12 Mounting and Must-Have Lighting Accessories | Transcription
Let’s start from the top. We basically separate these out in terms of mounting solutions. We have must have purchase anywhere-type lighting accessories down here below.
Starting with mounting solutions, we have a lot of extra tripod plates just around the studio. We have tons of spares. One, because we lose them frequently and two, because pretty much everything in this entire industry uses the quarter-twenty screw-mount as basically the standard. That means it’s a quarter-inch in diameter and it basically has 20 threads, so we call them quarter-twenties. That’s what you find on your tripod plates.
This is basically the standard plate you’d find, like say, the Benro S4 mono-pod with the video head, as well as Manfrotto Tripods and so forth. This is the Arca-Swiss plate. They call these DP-70s. You can pick these up off of Amazon, but this is just a standard Arca-Swiss plate that’s $10. We have lots of these around the studio because we use them with our Benro. Sorry, not our Benro, our B photo tripods.
We have a bunch of these. Why? Because they’re useful for mounting your camera. They’re also incredibly useful for mounting lighting accessories. For example, let’s say I forgot my light stand, but I do happen to have my Benro tripod and the Benro tripod has this little guy on it. Well, I can grab this. This is a, basically, the quarter-twenty brass spigot. It’s a spigot that I can stick right onto here to basically adapt us. Actually what I’ll do is I’ll use … So I can pop this right onto the end of my plate and now I can actually mount the lighting accessory right onto my tripod. I can put an umbrella bracket right onto this. It makes for a very handy kind of device just to have around. These tripod plates and so forth.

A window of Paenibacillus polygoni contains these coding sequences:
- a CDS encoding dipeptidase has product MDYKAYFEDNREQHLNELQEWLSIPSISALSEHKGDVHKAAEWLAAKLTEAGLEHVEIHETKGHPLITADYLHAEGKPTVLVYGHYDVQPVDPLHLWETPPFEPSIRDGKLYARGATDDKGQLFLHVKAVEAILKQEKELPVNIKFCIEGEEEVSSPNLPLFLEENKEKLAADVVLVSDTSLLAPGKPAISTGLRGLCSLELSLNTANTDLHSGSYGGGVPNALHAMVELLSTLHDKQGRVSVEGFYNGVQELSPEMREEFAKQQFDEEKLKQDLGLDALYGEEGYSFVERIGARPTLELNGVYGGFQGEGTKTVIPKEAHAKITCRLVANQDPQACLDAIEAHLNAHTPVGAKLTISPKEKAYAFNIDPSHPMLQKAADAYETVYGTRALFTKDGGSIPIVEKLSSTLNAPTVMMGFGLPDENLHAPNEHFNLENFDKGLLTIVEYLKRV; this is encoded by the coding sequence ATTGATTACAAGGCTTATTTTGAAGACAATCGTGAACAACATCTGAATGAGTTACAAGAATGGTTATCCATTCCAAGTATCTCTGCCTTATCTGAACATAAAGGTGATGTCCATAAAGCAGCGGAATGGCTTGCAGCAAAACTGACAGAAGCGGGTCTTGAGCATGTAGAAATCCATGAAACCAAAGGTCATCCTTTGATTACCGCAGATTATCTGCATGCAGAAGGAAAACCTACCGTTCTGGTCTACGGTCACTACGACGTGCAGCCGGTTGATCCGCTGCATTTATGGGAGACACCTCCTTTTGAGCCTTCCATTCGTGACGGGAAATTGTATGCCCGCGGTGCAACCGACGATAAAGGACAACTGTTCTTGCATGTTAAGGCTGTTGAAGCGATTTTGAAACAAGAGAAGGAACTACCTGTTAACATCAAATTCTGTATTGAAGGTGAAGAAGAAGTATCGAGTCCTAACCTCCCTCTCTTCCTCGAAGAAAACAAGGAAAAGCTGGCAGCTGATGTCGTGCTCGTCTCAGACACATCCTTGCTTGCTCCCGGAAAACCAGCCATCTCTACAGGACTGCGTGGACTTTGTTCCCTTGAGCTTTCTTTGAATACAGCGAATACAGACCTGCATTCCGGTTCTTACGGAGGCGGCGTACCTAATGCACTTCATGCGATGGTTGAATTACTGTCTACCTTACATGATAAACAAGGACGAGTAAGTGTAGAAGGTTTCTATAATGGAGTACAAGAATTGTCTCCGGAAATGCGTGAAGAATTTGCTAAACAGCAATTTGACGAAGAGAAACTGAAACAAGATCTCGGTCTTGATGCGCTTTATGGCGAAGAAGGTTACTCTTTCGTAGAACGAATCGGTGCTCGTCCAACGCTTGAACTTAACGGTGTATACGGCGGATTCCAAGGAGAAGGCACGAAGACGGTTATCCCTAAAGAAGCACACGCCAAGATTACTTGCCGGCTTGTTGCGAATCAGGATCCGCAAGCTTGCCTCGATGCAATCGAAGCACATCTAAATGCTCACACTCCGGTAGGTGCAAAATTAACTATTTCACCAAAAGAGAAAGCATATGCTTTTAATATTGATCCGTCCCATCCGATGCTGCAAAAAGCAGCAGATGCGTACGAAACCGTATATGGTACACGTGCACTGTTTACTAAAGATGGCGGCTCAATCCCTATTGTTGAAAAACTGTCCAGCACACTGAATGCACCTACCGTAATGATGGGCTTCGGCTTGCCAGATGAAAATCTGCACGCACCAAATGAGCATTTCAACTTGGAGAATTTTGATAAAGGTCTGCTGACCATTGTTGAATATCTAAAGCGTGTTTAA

Let’s talk about the next item, which was the item that I just mounted on there. This little brass spigot. Now these spigots are, again, one of those items we just have an entire bin of. We have a whole variety of these different spigots basically. We have, like, usually most stands will have a slightly larger mount to it, so it’s basically a larger thread size and you can mount these spigots to that. Then it adapts it to a quarter-twenty. This is a female quarter-twenty on this side. This is adapting to a male quarter-twenty on this side.
For example, I can use one of these spigots to adapt this and now it can fit any quarter-twenty. If I wanted to, I could put a camera directly onto this. Let’s say for example, this Cheetah head, this Cheetah 3 hot shoe little bracket, this has a quarter-twenty on the bottom of it. I can take that and attach it directly to my light stand. Brass spigots are handy, handy devices. You are going to find that you oftentimes are going to need to convert these little threads to whatever size you need. More often than not, it’s going to be to a quarter-twenty. I’m going to go ahead and pop this off.